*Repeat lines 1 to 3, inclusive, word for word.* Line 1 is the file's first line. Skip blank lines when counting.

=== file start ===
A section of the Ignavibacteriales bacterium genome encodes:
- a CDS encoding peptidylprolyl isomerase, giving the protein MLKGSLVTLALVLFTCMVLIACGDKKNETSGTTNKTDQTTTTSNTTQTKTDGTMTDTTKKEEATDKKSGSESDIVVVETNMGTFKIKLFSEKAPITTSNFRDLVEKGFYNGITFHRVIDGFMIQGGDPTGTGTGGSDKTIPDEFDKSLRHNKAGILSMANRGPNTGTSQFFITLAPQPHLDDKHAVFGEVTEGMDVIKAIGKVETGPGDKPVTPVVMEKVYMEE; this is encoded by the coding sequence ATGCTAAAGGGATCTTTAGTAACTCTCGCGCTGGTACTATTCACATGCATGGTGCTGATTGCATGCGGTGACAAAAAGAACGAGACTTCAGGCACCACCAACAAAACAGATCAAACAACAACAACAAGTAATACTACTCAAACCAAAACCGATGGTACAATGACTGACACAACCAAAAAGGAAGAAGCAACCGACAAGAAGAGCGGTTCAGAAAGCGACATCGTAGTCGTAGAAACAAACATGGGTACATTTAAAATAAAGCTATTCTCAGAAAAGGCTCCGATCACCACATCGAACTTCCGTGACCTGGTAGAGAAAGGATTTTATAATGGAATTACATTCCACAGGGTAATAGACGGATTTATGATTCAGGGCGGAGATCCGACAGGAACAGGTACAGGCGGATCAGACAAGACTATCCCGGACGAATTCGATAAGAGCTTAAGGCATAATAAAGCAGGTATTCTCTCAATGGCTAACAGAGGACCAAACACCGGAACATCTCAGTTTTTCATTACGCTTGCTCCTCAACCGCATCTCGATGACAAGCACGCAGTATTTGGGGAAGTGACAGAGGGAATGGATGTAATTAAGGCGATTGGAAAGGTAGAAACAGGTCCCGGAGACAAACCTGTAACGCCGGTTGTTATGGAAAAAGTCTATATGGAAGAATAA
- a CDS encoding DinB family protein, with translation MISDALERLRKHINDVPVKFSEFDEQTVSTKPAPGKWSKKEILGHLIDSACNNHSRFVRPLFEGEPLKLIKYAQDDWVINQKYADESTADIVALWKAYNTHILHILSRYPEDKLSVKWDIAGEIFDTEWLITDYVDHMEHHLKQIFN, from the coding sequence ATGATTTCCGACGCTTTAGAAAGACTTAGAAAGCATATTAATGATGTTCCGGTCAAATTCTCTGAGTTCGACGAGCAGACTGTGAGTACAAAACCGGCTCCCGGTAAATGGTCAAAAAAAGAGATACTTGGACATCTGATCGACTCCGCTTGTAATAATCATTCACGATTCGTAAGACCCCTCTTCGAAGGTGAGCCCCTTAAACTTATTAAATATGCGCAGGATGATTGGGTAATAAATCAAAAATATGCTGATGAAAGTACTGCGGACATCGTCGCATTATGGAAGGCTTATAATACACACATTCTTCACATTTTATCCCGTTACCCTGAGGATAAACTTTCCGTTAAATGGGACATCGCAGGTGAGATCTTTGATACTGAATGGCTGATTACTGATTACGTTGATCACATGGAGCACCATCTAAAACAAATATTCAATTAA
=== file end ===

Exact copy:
A section of the Ignavibacteriales bacterium genome encodes:
- a CDS encoding peptidylprolyl isomerase, giving the protein MLKGSLVTLALVLFTCMVLIACGDKKNETSGTTNKTDQTTTTSNTTQTKTDGTMTDTTKKEEATDKKSGSESDIVVVETNMGTFKIKLFSEKAPITTSNFRDLVEKGFYNGITFHRVIDGFMIQGGDPTGTGTGGSDKTIPDEFDKSLRHNKAGILSMANRGPNTGTSQFFITLAPQPHLDDKHAVFGEVTEGMDVIKAIGKVETGPGDKPVTPVVMEKVYMEE; this is encoded by the coding sequence ATGCTAAAGGGATCTTTAGTAACTCTCGCGCTGGTACTATTCACATGCATGGTGCTGATTGCATGCGGTGACAAAAAGAACGAGACTTCAGGCACCACCAACAAAACAGATCAAACAACAACAACAAGTAATACTACTCAAACCAAAACCGATGGTACAATGACTGACACAACCAAAAAGGAAGAAGCAACCGACAAGAAGAGCGGTTCAGAAAGCGACATCGTAGTCGTAGAAACAAACATGGGTACATTTAAAATAAAGCTATTCTCAGAAAAGGCTCCGATCACCACATCGAACTTCCGTGACCTGGTAGAGAAAGGATTTTATAATGGAATTACATTCCACAGGGTAATAGACGGATTTATGATTCAGGGCGGAGATCCGACAGGAACAGGTACAGGCGGATCAGACAAGACTATCCCGGACGAATTCGATAAGAGCTTAAGGCATAATAAAGCAGGTATTCTCTCAATGGCTAACAGAGGACCAAACACCGGAACATCTCAGTTTTTCATTACGCTTGCTCCTCAACCGCATCTCGATGACAAGCACGCAGTATTTGGGGAAGTGACAGAGGGAATGGATGTAATTAAGGCGATTGGAAAGGTAGAAACAGGTCCCGGAGACAAACCTGTAACGCCGGTTGTTATGGAAAAAGTCTATATGGAAGAATAA
- a CDS encoding DinB family protein, with translation MISDALERLRKHINDVPVKFSEFDEQTVSTKPAPGKWSKKEILGHLIDSACNNHSRFVRPLFEGEPLKLIKYAQDDWVINQKYADESTADIVALWKAYNTHILHILSRYPEDKLSVKWDIAGEIFDTEWLITDYVDHMEHHLKQIFN, from the coding sequence ATGATTTCCGACGCTTTAGAAAGACTTAGAAAGCATATTAATGATGTTCCGGTCAAATTCTCTGAGTTCGACGAGCAGACTGTGAGTACAAAACCGGCTCCCGGTAAATGGTCAAAAAAAGAGATACTTGGACATCTGATCGACTCCGCTTGTAATAATCATTCACGATTCGTAAGACCCCTCTTCGAAGGTGAGCCCCTTAAACTTATTAAATATGCGCAGGATGATTGGGTAATAAATCAAAAATATGCTGATGAAAGTACTGCGGACATCGTCGCATTATGGAAGGCTTATAATACACACATTCTTCACATTTTATCCCGTTACCCTGAGGATAAACTTTCCGTTAAATGGGACATCGCAGGTGAGATCTTTGATACTGAATGGCTGATTACTGATTACGTTGATCACATGGAGCACCATCTAAAACAAATATTCAATTAA